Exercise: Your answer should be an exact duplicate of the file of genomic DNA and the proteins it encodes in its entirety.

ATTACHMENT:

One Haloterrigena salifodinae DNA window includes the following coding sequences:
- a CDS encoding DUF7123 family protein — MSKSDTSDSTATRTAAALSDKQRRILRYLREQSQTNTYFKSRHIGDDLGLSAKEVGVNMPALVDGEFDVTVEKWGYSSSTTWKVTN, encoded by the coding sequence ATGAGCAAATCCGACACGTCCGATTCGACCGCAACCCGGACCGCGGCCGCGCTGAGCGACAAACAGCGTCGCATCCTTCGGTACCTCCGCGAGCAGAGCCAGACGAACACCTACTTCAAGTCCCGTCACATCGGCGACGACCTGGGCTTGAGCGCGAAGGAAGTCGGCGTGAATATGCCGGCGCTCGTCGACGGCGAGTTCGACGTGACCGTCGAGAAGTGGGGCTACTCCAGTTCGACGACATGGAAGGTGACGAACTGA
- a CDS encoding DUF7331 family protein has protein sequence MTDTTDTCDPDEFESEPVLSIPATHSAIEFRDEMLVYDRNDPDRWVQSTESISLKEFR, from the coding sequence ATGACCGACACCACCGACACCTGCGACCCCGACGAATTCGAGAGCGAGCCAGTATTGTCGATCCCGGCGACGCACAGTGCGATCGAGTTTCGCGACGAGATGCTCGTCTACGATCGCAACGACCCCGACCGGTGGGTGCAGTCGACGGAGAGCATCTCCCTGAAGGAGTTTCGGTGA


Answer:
One Haloterrigena salifodinae DNA window includes the following coding sequences:
- a CDS encoding DUF7123 family protein — MSKSDTSDSTATRTAAALSDKQRRILRYLREQSQTNTYFKSRHIGDDLGLSAKEVGVNMPALVDGEFDVTVEKWGYSSSTTWKVTN, encoded by the coding sequence ATGAGCAAATCCGACACGTCCGATTCGACCGCAACCCGGACCGCGGCCGCGCTGAGCGACAAACAGCGTCGCATCCTTCGGTACCTCCGCGAGCAGAGCCAGACGAACACCTACTTCAAGTCCCGTCACATCGGCGACGACCTGGGCTTGAGCGCGAAGGAAGTCGGCGTGAATATGCCGGCGCTCGTCGACGGCGAGTTCGACGTGACCGTCGAGAAGTGGGGCTACTCCAGTTCGACGACATGGAAGGTGACGAACTGA
- a CDS encoding DUF7331 family protein has protein sequence MTDTTDTCDPDEFESEPVLSIPATHSAIEFRDEMLVYDRNDPDRWVQSTESISLKEFR, from the coding sequence ATGACCGACACCACCGACACCTGCGACCCCGACGAATTCGAGAGCGAGCCAGTATTGTCGATCCCGGCGACGCACAGTGCGATCGAGTTTCGCGACGAGATGCTCGTCTACGATCGCAACGACCCCGACCGGTGGGTGCAGTCGACGGAGAGCATCTCCCTGAAGGAGTTTCGGTGA